The fact that Greece was almost forced from Europe because of an economic dispute is appalling. This was a project that was meant to invite people in and ever grow, not kick them out to meet the needs of sovereign debt.

The damage of this move is enormous. For the first time in 65 years more Europeans distrust European institutions than trust them, not news in Britain – huge in the Balkans. Resentment of European policy, and particularly of Germany, is growing across the continent. And it should be – when it comes to the Euro a MckInsey calculation shows that of all the economic benefits derived from the new currency across the Eurozone 50% have gone to Germany, the rest almost entirely to Austria, the Netherlands and Finland. Most others break roughly even, but Spain, Portugal, Italy and Greece are actually worse off. No wonder there is resentment when Germany then imposes austerity politics to those same countries.

 

Now I’m going to pause for a moment in case I am being misunderstood here as some sort of Alexis Tsiparis type neo-Marxist. I am not. Let me clarify, it is absolutely essential that the EU has an economic element to it, it is crucial that as far as possible it makes things better economically for its members; the market is a crucial part of that. This is not a proposal for some sort of cloud cuckoo land utopia free from the evils of money.

It only becomes problematic to have an economic focus if that focus exceeds its remit and begins to negatively impact upon other aspects of the purpose of the EU – of which I would argue these moral criteria are critical. We should never disparage economic success or deny that that is a factor in why nation states ought to value the Union. But just as in its origins economics was a tool in a greater purpose – so it should be now. The order of priorities is what has gone wrong.

 

In fact this is part of a bigger point. Political bodies – of whatever sort and size – cannot rely for their whole purpose and popularity on economics. Or to be more accurate, they can, but only so long as the boom times continue. If your entire case for existence is that you make people richer then that is fine so long as it is true. However, we live now in a global economy where frankly almost regardless of what the UK or EU do they will be subject to ups and downs – economics is variable. At the moment it is a tough sell to a Greek pensioner or a Spanish teenager that the EU is making them richer.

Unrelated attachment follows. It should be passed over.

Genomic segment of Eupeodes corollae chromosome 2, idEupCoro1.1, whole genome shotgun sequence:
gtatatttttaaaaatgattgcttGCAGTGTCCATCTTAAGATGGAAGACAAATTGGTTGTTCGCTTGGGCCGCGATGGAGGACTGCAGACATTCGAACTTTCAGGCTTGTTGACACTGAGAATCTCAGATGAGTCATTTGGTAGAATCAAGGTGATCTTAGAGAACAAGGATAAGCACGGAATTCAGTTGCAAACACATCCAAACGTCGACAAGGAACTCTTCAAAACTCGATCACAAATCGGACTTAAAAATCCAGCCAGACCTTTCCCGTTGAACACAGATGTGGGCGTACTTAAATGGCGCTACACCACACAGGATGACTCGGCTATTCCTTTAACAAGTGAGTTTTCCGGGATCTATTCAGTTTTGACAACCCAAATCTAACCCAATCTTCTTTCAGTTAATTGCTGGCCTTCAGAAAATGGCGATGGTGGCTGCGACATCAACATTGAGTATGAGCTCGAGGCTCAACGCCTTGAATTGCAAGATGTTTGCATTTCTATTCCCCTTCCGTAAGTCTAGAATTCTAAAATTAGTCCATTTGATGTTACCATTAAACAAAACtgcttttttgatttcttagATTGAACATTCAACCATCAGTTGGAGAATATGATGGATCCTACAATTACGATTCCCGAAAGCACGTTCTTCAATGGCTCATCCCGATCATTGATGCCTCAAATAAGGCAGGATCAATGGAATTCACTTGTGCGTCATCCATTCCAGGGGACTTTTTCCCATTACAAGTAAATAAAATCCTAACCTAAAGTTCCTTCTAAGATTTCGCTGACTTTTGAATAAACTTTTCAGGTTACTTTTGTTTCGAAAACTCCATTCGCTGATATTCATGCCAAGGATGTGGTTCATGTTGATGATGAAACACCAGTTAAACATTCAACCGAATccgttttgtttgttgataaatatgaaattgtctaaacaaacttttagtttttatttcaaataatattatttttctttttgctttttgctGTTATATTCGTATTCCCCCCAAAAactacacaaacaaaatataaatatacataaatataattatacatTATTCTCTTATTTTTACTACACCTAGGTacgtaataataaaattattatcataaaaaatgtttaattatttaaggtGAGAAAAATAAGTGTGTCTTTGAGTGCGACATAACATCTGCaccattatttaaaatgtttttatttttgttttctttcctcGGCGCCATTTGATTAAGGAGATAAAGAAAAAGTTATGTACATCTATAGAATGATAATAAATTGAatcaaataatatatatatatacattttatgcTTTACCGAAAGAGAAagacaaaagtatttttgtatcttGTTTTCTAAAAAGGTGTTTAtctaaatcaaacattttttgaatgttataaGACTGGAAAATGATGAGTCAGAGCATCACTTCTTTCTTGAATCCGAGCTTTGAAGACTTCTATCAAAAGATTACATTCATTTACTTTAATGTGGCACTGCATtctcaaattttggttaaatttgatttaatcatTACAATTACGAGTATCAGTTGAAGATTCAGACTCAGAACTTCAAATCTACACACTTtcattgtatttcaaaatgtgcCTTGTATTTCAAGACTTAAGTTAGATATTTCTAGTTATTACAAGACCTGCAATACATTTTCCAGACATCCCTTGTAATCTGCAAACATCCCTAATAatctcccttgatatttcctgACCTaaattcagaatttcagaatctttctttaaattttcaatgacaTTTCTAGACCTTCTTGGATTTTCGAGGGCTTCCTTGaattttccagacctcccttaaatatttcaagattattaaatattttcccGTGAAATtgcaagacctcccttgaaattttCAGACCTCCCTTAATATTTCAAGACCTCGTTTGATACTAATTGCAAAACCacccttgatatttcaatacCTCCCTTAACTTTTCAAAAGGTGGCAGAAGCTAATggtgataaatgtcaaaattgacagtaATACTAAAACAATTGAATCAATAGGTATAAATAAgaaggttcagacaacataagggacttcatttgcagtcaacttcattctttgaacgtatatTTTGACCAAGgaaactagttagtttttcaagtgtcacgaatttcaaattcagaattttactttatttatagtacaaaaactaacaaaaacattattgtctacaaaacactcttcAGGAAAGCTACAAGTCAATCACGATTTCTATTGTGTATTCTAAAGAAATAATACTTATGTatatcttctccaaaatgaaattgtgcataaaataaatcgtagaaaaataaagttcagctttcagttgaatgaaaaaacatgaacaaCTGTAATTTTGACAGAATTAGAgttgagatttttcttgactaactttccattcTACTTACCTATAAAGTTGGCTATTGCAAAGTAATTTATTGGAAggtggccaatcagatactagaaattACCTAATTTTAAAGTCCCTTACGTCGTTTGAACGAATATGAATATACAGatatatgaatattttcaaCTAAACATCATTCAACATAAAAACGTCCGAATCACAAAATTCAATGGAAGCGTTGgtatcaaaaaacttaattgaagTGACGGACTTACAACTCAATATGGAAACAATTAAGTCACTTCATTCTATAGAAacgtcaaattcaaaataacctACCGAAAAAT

So for this union to be truly sustainable – for anyone to have any faith in the future of the EU – it needs to be based on more than that. It needs a soul – something fundamental that can be clung to and respected, perhaps even loved, in the bad economic times as well as the good. For the EU to have a strong future it needs, therefore, to own its own origins, to own its status as a moral project shaping the world.

I saw a good quote from the French writer Andre Gide “it is better to be hated for what you are than loved for what you are not”. I think that is true, and the EU is failing that test. It has tried to be loved, or at least consented to, as an economic silver bullet. It was a moral project and it has the hope of being so still.

The good news for Europe is that those original principles never went away – in fact they are enshrined in the various treaties. There have been successes, great ones, and many of them. If you are going to have faith in the future of the EU you must commit to that moral mission – the soul of the European project, it’s fundamental essence and purpose. Then you might just have something worth saving.

Not least when the need for transnational solutions in today’s world is increasing, not decreasing. The environment, Islamic extremism, Putin, increasingly economics (the recent crash has shown how important common approaches on taxation, money laundering, banking regulation etc. are – we cannot afford to let one rogue state’s financial sector spark off a worldwide crisis).

All these issues and more require common solutions. It is possible to form collective agreements on each issue, but if you are a Brexiteer you should not kid yourself that that will be easy, or that it will necessarily work. Treaties without genuine integration are just words. A truly morally committed transnational body would be far more effective – and any such body would be made far more significant if the UK were in it and driving it. Of course, whether the EU can actually become that body again is the real debate. Perhaps you think it is too far gone to take on that mantle again.

I said I would try to avoid speaking about the referendum and Britain, but I would finish on that point. We need a better European debate about the role and the purpose of the UK. Do not be suckered into a debate about economic calculations – or even to think that this debate is just about what the UK can get out of Europe. We are dealing with something far deeper than that, a question on morality and of politics for a new age.

Just before I finish, I hope you will forgive me the briefest shameless plug. The report on which this talk has in part been based, is called A Soul for the Union, and is available to buy on the Theos website theosthinktank.co.uk, or I have a few copies with me for a very reasonable £5 fee.